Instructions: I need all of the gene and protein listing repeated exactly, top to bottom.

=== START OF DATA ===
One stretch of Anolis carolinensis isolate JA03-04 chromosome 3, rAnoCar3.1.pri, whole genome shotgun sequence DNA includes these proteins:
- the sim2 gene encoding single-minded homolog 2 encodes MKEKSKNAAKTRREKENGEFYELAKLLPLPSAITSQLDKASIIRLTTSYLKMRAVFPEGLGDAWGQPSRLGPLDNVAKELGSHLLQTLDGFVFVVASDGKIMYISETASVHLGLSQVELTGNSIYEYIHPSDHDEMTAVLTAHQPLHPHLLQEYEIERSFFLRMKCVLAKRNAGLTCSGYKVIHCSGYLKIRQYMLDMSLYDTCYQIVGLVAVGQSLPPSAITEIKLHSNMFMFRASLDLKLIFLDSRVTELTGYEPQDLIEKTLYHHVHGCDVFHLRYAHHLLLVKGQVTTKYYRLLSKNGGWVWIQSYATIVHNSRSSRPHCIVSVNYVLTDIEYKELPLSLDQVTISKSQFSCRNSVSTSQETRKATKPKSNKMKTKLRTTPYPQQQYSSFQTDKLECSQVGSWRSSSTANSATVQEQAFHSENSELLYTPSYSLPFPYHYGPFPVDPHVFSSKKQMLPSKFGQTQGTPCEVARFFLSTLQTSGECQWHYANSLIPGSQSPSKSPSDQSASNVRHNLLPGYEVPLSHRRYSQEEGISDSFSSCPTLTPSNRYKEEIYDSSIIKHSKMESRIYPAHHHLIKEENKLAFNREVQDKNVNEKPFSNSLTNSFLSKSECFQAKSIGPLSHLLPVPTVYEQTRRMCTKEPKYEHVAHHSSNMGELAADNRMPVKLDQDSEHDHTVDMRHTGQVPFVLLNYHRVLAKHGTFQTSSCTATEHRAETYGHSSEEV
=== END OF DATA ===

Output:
One stretch of Anolis carolinensis isolate JA03-04 chromosome 3, rAnoCar3.1.pri, whole genome shotgun sequence DNA includes these proteins:
- the sim2 gene encoding single-minded homolog 2 encodes MKEKSKNAAKTRREKENGEFYELAKLLPLPSAITSQLDKASIIRLTTSYLKMRAVFPEGLGDAWGQPSRLGPLDNVAKELGSHLLQTLDGFVFVVASDGKIMYISETASVHLGLSQVELTGNSIYEYIHPSDHDEMTAVLTAHQPLHPHLLQEYEIERSFFLRMKCVLAKRNAGLTCSGYKVIHCSGYLKIRQYMLDMSLYDTCYQIVGLVAVGQSLPPSAITEIKLHSNMFMFRASLDLKLIFLDSRVTELTGYEPQDLIEKTLYHHVHGCDVFHLRYAHHLLLVKGQVTTKYYRLLSKNGGWVWIQSYATIVHNSRSSRPHCIVSVNYVLTDIEYKELPLSLDQVTISKSQFSCRNSVSTSQETRKATKPKSNKMKTKLRTTPYPQQQYSSFQTDKLECSQVGSWRSSSTANSATVQEQAFHSENSELLYTPSYSLPFPYHYGPFPVDPHVFSSKKQMLPSKFGQTQGTPCEVARFFLSTLQTSGECQWHYANSLIPGSQSPSKSPSDQSASNVRHNLLPGYEVPLSHRRYSQEEGISDSFSSCPTLTPSNRYKEEIYDSSIIKHSKMESRIYPAHHHLIKEENKLAFNREVQDKNVNEKPFSNSLTNSFLSKSECFQAKSIGPLSHLLPVPTVYEQTRRMCTKEPKYEHVAHHSSNMGELAADNRMPVKLDQDSEHDHTVDMRHTGQVPFVLLNYHRVLAKHGTFQTSSCTATEHRAETYGHSSEEV